After a two-year public gestation period, the newest member of the Couchbase Lite family is ready for its birthday! Couchbase Lite for C enters the world with the Couchbase Lite 3.0 release—it’s skipped a few grades to join its siblings.

What is Couchbase Lite for C? Couchbase Lite is our client-side document-database library with rich queries and full data sync support. Couchbase Lite for C adds an ANSI C API so you can link it into C or C++ apps. 

You get:

  • The same great feature set, architecture and API, with classes and methods becoming C structs and functions
  • A single small native library, with no dependence on a language runtime
  • Even broader OS compatibility
  • Modest hardware needs

Why is this a big deal? After all, mobile app developers usually develop for iOS or Android by coding in C#, Java, Objective-C or Swift and we already have versions of Couchbase Lite tailored to all of those. We also have desktop Mac and Windows support.

What’s left that we haven’t covered?

Internet Of Things

Embedded devices! There are a lot of these, and even if you rule out light bulbs, toasters, etc., that have no need for a database, the burgeoning Internet Of Things category has many use cases that need access to structured data. They often need to share this data with a server or another IoT device. For example, hospitals use specialized medical devices that store patient records and vital signs. This data needs to be available wherever that patient is being treated.

The main focus of  Couchbase Lite for C are data-rich IoT devices that run Linux. We’ve made a best-in-class mobile database, with data sync technology, available to products running on hardware similar to the Raspberry-Pi, i.e., ARM SoCs with an MMU and a few hundred megabytes of RAM.

Desktop Linux

Non-embedded Linux distributions can now join in too. Couchbase Lite for C opens the door to desktop and laptop Linux apps, with Ubuntu and Debian support in 3.0 and more distros to be added over time. It also supports macOS and Windows.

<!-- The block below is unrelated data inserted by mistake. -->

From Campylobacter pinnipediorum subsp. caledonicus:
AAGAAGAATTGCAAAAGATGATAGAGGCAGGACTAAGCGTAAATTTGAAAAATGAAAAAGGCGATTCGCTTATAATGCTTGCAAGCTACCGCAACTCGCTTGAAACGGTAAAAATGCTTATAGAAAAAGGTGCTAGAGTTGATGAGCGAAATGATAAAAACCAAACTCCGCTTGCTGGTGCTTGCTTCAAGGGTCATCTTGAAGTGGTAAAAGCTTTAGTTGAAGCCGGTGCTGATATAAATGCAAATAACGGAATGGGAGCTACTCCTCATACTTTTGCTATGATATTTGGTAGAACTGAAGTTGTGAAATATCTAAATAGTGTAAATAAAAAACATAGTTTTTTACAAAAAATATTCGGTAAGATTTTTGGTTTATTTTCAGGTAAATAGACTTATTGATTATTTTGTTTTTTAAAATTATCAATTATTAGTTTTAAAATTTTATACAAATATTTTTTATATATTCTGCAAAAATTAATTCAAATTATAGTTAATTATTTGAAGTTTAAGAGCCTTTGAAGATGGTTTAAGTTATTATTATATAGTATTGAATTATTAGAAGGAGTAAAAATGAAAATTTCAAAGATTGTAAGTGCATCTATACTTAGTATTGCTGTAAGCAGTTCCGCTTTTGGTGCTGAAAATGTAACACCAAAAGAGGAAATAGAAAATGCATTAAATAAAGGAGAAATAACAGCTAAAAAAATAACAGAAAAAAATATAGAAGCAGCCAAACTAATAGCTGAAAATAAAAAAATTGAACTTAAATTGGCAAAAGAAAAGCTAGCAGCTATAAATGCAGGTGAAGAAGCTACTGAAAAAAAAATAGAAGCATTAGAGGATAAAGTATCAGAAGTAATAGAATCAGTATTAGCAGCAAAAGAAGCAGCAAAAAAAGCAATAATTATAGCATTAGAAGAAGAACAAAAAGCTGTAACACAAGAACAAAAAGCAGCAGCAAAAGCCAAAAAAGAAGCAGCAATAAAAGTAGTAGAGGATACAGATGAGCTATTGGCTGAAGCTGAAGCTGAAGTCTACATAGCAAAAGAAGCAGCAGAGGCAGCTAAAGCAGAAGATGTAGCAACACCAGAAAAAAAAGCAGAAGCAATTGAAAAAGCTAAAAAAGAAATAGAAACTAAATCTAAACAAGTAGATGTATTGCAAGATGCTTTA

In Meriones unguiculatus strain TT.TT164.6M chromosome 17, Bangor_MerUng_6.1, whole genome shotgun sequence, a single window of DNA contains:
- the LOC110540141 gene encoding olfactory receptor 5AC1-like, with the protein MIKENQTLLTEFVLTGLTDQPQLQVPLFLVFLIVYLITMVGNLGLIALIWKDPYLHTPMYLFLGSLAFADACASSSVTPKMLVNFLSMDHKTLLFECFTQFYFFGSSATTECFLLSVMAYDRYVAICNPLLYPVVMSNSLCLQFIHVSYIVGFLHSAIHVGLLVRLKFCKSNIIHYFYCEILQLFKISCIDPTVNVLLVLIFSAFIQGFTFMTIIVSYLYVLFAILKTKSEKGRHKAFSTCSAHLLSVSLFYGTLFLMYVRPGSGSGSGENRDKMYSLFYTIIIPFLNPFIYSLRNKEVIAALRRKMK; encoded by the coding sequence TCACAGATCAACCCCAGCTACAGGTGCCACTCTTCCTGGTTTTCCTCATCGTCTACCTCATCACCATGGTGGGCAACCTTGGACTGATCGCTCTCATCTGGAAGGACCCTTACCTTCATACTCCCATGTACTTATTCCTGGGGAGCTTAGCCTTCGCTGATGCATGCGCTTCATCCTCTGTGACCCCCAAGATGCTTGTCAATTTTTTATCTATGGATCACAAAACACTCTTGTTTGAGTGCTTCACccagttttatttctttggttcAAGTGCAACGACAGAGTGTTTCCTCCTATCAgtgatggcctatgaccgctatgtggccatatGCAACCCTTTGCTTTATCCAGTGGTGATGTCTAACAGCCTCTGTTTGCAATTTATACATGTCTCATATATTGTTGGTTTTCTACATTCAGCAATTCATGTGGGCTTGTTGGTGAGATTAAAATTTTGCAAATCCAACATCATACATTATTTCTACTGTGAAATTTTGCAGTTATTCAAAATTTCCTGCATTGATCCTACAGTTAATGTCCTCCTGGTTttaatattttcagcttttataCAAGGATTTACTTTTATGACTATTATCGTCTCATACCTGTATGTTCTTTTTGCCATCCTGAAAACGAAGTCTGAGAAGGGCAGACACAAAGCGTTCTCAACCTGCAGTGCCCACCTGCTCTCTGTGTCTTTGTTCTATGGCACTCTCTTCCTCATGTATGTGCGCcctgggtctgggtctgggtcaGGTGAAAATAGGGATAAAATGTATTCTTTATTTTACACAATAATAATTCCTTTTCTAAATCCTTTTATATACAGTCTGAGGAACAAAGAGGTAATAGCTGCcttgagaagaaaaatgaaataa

Couchbase Lite can even be an attractive choice for lightweight servers. Couchbase Lite’s JSON-document data model is the same as Couchbase Server, but with a much smaller footprint and zero configuration. It is not designed to match the scalability of Couchbase Server.

Cross-Platform Apps

With the same API across Linux, Mac, Windows, Android and iOS, Couchbase Lite for C is also a boon for applications with cross-platform C/C++ core code: their core can use it as a persistence and sync solution without needing any awkward upward dependencies on platform-specific libraries.

Other Languages

With the many, many programming languages in use today, we know we cannot support them all directly. It’s not hard to bridge the Java and C# versions of Couchbase Lite to other JVM and .NET CLR languages. But what about exotic, niche languages like Python, JavaScript, or Rust?

C may not be everyone’s favorite language, but, like English, it’s a lingua Franca for developers. (Wait, doesn’t Franca mean “French”?) Every language can interoperate with C, using a foreign function interface (FFI). So that means every language could have a Couchbase Lite API if someone wrote glue code to tie its FFI to Couchbase Lite for C.

Couchbase can’t write all that glue code, let alone support it, but we have provided two examples to get people started: a Python binding and a Rust binding. Think of these as sample code: they work, but they’re incomplete, unsupported, and only lightly tested. However, as they’re Apache-licensed, we encourage the community to improve and extend them. And just as importantly, they can serve as examples for developers writing other bindings — a great example of this is the 3rd party Dart binding.

Further Reading And Viewing

To learn more, check out my presentation on Couchbase Lite for C from the 2021 Couchbase Connect conference. It goes into more detail on the API, especially the ways in which the C translation differs from other platforms.

Other reference material and sample bindings links are available for you to dig deeper:


Posted by Jens Alfke, Mobile Architect, Couchbase

Jens Alfke is a Mobile Architect at Couchbase. Prior to joining Couchbase, Jens has worked at Apple and (briefly) Google. Jens plays guitar.

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